On 11 June 2018, Mr Wallace, the member for Fisher, held the inaugural Fisher Schools Debating Competition at Kawana Waters State College in the fabulous electorate of Fisher, on Queensland's beautiful Sunshine Coast. It's important to me as a senator, as I know it is for Mr Wallace, to encourage our young people to engage in Australia's political system and to get a good understanding of civics and the role of government. It's crucial that we demonstrate to our leaders of tomorrow that an understanding of the political landscape in Australia, both now and in years past, will set them up for success in the future. Complementing this are skills that can be developed through participating in good old-fashioned debate.
I strongly believe that it is vital that all of our young people, at some stage during their school journeys, are encouraged to participate in debating. The skills of public speaking, critical reasoning and the ability to construct and execute an argument are transferrable to many areas of life. It also demonstrates the importance of a fundamental Australian value: freedom of speech. School debating is how we develop the resilience to hear ideas that challenge us and, rather than claiming that we should never be confronted or challenged, to instead have the strength and confidence to counterargue. Freedom of speech makes us strong, not mere snowflakes. It certainly developed that confidence in me when I was a school student.
The member for Fisher took great pleasure in hosting the first of what he hopes will be many Fisher debating competitions this year. I'm told it was a tremendous event, with numerous local schools competing and vying for the opportunity to be the best debating school in the electorate of Fisher and to be able, as their prize, to prepare a speech to be read out in this parliament. I am delighted to announce to this Senate that Chancellor State College won the competition. The following speech was written by Mia Seefeld, Lucy Gillespie and Kate Frankish, who join us in the gallery today, along with their teacher, Ms Amanda Watson. I acknowledge each of them now.
There are some great ideas in this speech. While I don't endorse all of the ideas that are put forward in it, I welcome the debate and I wholly admire the heartfelt passion with which they have written something so special to be delivered today. It goes like this:
You may not know it yet but we have plans for you. We want to make a difference and have an impact. We want to pave our own path and colour it in our favourite shades. We also want to have a say. Every time our parents go to vote, we go with them. We take the flyers shoved in our face, we read the policies, we consider our options but then we just feel frustration. We feel frustrated because everyone is voting on issues that impact on us. And yet we are silenced. University fees, education, the future of housing affordability, medical care, infrastructure, the environment and many other areas of interest and importance. Why does someone else get to have a say in our life, why are they allowed to thrust their hand into the clay of our future that is just beginning to take shape? Why can't we remove their hand until we are 18, when we are classified as an adult? Why does my age define my maturity?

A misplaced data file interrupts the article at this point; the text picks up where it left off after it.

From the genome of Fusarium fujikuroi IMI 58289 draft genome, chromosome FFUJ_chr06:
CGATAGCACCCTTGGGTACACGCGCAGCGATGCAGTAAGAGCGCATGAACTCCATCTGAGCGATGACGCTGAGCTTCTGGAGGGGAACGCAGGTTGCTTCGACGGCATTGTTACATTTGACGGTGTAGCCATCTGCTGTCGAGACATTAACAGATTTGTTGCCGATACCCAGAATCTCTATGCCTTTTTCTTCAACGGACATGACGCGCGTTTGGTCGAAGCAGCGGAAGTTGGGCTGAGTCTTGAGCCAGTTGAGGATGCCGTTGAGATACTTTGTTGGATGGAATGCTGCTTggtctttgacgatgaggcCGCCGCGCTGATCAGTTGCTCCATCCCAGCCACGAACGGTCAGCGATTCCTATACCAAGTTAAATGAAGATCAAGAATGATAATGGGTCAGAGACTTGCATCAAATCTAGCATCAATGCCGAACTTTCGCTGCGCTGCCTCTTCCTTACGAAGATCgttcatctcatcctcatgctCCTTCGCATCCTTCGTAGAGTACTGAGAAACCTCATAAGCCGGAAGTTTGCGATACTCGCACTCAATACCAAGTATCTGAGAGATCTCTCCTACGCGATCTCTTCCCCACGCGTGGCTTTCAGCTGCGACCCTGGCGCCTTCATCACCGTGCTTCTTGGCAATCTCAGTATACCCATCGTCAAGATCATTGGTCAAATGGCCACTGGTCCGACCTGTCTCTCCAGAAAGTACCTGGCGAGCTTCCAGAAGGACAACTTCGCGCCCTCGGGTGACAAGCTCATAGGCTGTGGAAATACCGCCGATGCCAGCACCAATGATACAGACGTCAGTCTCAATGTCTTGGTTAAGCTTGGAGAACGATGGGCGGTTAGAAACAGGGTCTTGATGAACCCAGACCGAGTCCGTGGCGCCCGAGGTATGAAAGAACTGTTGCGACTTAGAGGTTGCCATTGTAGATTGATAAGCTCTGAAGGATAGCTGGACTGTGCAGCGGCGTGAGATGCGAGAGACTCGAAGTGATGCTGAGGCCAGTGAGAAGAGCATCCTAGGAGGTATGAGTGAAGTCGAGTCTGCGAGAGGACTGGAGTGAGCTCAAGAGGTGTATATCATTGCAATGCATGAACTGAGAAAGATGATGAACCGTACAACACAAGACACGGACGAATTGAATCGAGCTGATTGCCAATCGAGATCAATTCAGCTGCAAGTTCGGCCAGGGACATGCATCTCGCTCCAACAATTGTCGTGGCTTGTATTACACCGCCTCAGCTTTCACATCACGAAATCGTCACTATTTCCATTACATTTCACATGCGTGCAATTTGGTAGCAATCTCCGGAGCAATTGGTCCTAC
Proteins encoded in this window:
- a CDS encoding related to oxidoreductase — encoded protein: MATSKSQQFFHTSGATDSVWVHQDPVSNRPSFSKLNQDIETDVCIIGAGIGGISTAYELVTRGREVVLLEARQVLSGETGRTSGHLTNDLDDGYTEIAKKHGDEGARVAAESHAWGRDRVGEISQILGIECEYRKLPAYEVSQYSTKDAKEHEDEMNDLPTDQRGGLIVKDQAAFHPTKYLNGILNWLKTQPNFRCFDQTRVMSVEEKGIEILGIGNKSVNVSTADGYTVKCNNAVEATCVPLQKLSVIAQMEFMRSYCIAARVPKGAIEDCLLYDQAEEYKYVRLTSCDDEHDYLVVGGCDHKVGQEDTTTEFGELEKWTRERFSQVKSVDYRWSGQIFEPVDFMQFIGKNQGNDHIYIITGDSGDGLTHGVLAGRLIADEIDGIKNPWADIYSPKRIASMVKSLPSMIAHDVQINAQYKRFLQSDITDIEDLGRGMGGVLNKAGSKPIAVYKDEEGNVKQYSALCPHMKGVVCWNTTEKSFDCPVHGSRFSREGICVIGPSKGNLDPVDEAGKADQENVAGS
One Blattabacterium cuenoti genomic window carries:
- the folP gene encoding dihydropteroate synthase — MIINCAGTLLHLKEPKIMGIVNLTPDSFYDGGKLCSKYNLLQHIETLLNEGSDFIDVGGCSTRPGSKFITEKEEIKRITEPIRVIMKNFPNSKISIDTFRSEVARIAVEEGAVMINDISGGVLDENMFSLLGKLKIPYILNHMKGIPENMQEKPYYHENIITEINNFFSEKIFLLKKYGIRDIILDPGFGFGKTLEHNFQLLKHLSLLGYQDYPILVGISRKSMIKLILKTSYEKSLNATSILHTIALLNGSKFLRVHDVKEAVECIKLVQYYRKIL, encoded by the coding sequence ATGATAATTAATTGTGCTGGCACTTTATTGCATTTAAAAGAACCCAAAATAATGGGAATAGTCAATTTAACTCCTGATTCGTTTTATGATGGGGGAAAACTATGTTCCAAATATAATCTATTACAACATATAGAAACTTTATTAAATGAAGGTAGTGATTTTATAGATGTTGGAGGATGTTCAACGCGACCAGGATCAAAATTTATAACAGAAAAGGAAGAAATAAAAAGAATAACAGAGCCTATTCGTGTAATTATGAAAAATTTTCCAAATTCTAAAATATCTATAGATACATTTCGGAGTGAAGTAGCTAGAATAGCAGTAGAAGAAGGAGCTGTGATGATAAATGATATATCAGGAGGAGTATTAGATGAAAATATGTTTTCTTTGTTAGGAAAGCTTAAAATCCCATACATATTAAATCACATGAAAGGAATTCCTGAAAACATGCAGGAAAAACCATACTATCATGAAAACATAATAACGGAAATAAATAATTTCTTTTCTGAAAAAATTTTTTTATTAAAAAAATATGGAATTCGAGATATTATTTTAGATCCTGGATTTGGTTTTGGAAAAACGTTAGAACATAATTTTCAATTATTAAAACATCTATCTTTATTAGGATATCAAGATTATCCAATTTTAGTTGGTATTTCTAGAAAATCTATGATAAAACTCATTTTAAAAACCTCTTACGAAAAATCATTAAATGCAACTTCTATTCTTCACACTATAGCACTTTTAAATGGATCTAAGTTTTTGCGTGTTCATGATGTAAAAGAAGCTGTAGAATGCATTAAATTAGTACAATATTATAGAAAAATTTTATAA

We know many adults who couldn't hold a flame to the political understanding we have at 16 years of age and yet someone who has never or will never be linked to the path we are travelling gets to shape the policies influencing this path? How do we justify that approach? Voting is just one of the ways we should get to have a say. There needs to be more opportunities for us and all other young people to stand out and speak up.
There is nothing more empowering than delivering a jaw dropping speech on issues which put a fire in our belly. But then the spotlight shifts, and we take our seat, once more leaving our inspiring words and plans to shape our world lingering in the air. Without a hand to catch these sparks, they soon fizzle out. Opportunities like public speaking and debating are vital as they give young people a voice. Competitions run by parliamentary members, thank you so much Andrew Wallace MP, are even more crucial as young people can be heard by someone who can put their ideas into action. But there is no point to giving us a voice if only the confident and outgoing speak. Our peers, many who won't get up in front of a room full of people, deserve their say too. Voting will give young people the option to express their views.
So dear future, despite all the negativity that surrounds our generation, we plan on making a difference in this world but first we need a chance. Dear future, we are ready for you, but are you ready for us?
Mia, Lucy and Kate
I think we have in Chancellor State College some outstanding debaters, some outstanding leaders, and three very impressive students, who I know will have made the very most of their opportunity to have the ear of their federal member during their visit to Parliament House today.